Building an Effective Peer Support Program: A Proven Volunteer Model (15 Hours)

Training Source: 
ILRU
Location: 
Seattle, WA
Beginning Date: 
09/23/2014
End Date: 
09/25/2014
Type of Training: 
On-demand

About the Training

Peer support is a hallmark of the Independent Living Movement and a core service – both in statute and philosophy – of Centers for Independent Living. We all know what peer support is, but running an organized, effective peer support program with limited funding and staff must be unique to each CIL’s capacity and need. If you would like to learn more about implementing a proven volunteer model for peer support, then you will want to view this training. This on-demand training was a originally conducted as a three day training in September 2014.

The presenters operate the volunteer-based peer support program at Arizona Bridge to Independent Living (ABIL) in Phoenix, Arizona. You’ll learn all aspects of this best-practice peer support program, from planning to implementation and expansion with resource materials so you don’t have to invent the wheel!

Target Audience

This training will be most beneficial for CIL executive directors, program managers, independent living specialists, and other staff members of CILs who are involved in coordinating or providing peer support. 

Learning Objectives

You will learn:

  • The types of mentoring, the service delivery structure and the background and philosophy of ABIL’s Peer Mentor Volunteer program.
  • How to determine your organization’s vision, purpose, goals, staffing, and funding sources, and how to gain staff and board buy-in for a peer support program.
  • All the components of establishing an administrative infrastructure, including: recruitment, orientation and training, supervision, program coordination, ongoing maintenance, volunteer retention and recognition, and program evaluation.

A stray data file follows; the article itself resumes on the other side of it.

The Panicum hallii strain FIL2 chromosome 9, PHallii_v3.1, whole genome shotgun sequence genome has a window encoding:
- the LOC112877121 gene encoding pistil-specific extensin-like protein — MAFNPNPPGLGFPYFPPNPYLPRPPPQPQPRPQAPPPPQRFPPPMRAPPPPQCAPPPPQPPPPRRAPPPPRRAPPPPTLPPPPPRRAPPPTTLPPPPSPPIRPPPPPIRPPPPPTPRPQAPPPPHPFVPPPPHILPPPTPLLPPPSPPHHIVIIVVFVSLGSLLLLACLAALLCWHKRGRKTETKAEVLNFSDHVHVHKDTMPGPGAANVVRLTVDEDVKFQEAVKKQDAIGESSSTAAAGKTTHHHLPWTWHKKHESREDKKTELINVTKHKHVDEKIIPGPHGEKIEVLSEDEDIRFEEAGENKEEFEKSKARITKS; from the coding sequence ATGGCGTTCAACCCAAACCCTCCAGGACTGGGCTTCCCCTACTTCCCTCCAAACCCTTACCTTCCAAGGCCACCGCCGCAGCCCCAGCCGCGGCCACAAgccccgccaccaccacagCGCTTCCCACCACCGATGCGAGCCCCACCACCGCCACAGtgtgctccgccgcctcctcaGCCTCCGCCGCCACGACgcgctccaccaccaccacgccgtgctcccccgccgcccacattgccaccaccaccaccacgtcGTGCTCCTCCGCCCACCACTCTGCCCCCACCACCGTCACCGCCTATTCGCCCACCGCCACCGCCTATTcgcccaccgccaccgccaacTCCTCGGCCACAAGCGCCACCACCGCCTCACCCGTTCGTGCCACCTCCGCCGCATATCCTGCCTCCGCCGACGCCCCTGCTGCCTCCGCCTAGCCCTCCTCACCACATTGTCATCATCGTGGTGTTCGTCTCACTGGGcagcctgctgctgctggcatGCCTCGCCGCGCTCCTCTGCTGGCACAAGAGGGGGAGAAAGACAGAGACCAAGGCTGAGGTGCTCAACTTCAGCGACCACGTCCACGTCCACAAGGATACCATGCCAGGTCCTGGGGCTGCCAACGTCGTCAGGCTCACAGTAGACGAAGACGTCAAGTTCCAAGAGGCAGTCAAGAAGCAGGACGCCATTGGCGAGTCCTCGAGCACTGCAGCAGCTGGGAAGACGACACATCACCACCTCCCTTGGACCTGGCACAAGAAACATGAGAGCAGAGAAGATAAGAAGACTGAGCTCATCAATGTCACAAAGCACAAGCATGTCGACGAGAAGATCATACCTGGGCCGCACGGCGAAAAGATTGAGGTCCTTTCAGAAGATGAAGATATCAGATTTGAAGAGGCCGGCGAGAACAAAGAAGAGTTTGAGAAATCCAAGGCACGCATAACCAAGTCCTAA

• How to build and maintain mentoring skills, professionalism, and a firm commitment to the IL philosophy.
  • The necessary interpersonal and communication skills required of your mentors.
  • The process for matching mentees with mentors: matchmaker or juggling act?
  • How to increase mentor awareness of community resources.
  • Strategies for improving mentee self-confidence in achieving their goals and empowering them to help others increase their independence.
  • What it is to “pay it forward” and the benefits that peer mentoring provides to consumers, mentors, the CIL, and the entire community.

Training Materials/Resources

Below are links to the recorded sessions, the PowerPoint presentations, text transcripts of the presentations, and a link to additional resources on CIL Core Services and Peer Support. To view individual presentations, follow the links below. To view a catalog of presentations from this training, visit http://ilru.mediasite.com/mediasite/Catalog/Full/6809206ab98146b382f252b24fd951d621.

Day One: Tuesday, September 23, 2014

Module 1: General Overview of Peer Support and ABIL’s Program

Module 2: Mechanics of a Volunteer Peer Support Program

Module 3: Implementing an Effective Peer Support Program

Module 4: Day One Review and Wrap-Up

Day Two: Wednesday, September 24, 2014

Module 5: Day One Review & Participant Feedback

Module 6: Building Awareness, Skills, and Commitment of Mentors, Part 1

Module 7: Building Awareness, Skills, and Commitment of Mentors, Part 2

Module 8: Disability Liberation Theory…Moving Mentors into the Advocacy Role

Module 9: Far-Reaching Benefits of a Successful Peer Mentor Program

Module 10: Day Two Review and Wrap-Up

Day Three: Thursday, September 25, 2014

Module 11: Day Two Review and Participant Feedback

Module 12: Action Plan Reporting

Additional Training, Publications and Resources on CIL Core Services and Peer Support